Why I Use ONLY_FULL_GROUP_BY
MySQL uses the concept of SQL_MODE to “define what SQL syntax MySQL should support and what kind of data validation checks it should perform”. This post is about one of those modes, ONLY_FULL_GROUP_BY, and why I use it.
Roland Bouman wrote a great post a few years ago that debunks some myths about using
GROUP BY in MySQL. His post has a lot of detail and examples, and does a very good job detailing the way
GROUP BY works in MySQL with and without
ONLY_FULL_GROUP_BY enabled. I recommend that you go and read that post now. Among other things, Roland points out one case where query performance is improved by not using a full
GROUP BY. The post is several years old, but the performance difference is still present today in MySQL 5.6.
That post doesn’t make any strong recommendation on using
ONLY_FULL_GROUP_BY, so why do I use it? For me, it makes it safer to run dynamically generated report queries. I execute a variety of dynamic reports that select one or more metrics for a specific time period over a specific set of dimensions. In order for the report to return accurate data, all of the dimensional columns must be in both the
SELECT clause and the
GROUP BY clause. I trust myself to write good SQL by hand, but since I have code generating dynamic SQL I value the extra protection provided by this SQL mode. If MySQL throws an error due to a partial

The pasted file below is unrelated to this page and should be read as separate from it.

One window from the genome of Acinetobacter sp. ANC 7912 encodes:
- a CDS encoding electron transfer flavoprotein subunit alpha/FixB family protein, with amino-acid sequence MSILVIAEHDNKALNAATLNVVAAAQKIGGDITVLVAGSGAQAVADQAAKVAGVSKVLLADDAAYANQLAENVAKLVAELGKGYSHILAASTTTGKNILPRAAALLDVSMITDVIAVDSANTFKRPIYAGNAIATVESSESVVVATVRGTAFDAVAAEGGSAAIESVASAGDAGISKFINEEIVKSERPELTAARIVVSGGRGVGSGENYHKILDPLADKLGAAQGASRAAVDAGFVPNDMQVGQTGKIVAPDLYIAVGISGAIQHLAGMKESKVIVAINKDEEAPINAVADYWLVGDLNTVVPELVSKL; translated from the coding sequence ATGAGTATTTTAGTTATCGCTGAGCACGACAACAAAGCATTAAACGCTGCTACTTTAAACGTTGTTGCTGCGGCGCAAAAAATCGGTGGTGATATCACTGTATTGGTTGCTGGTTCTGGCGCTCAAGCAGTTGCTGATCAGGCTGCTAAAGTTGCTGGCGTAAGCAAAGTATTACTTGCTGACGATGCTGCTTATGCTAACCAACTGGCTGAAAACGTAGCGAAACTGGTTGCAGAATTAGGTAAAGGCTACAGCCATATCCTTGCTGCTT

GROUP BY I can catch it with a functional test, rather than trying to catch a more subtle error, namely incorrect report data.
To illustrate the problem I am trying to avoid, I will execute a reporting query on the sakila database. Let’s say I want to see the 10 most popular language/category combinations for the films in the sakila database. I could use a query like this:
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That looks pretty good. Now imagine my query was written by a query builder in code, and due to a bug the category column was not added to the
GROUP BY clause. By default MySQL will still execute the query and give me a result, but the result is misleading:
1 2 3 4 5 6 7 8 9 10 11 12 13 14
That makes it look like every film in the sakila database is a Documentary, which is obviously not accurate.
To avoid this I will set the
SQL_MODE. When setting the
SQL_MODE you need to be careful not to remove any existing
SQL_MODE values. In my case I will append
ONLY_FULL_GROUP_BY to the 2
SQL_MODE values I am already using:
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Now that I’ve set the
SQL_MODE, I will try my query again:
1 2 3 4 5 6 7 8 9 10
That’s much better. In my case I would rather get an error than get bad data, so this is the result I want.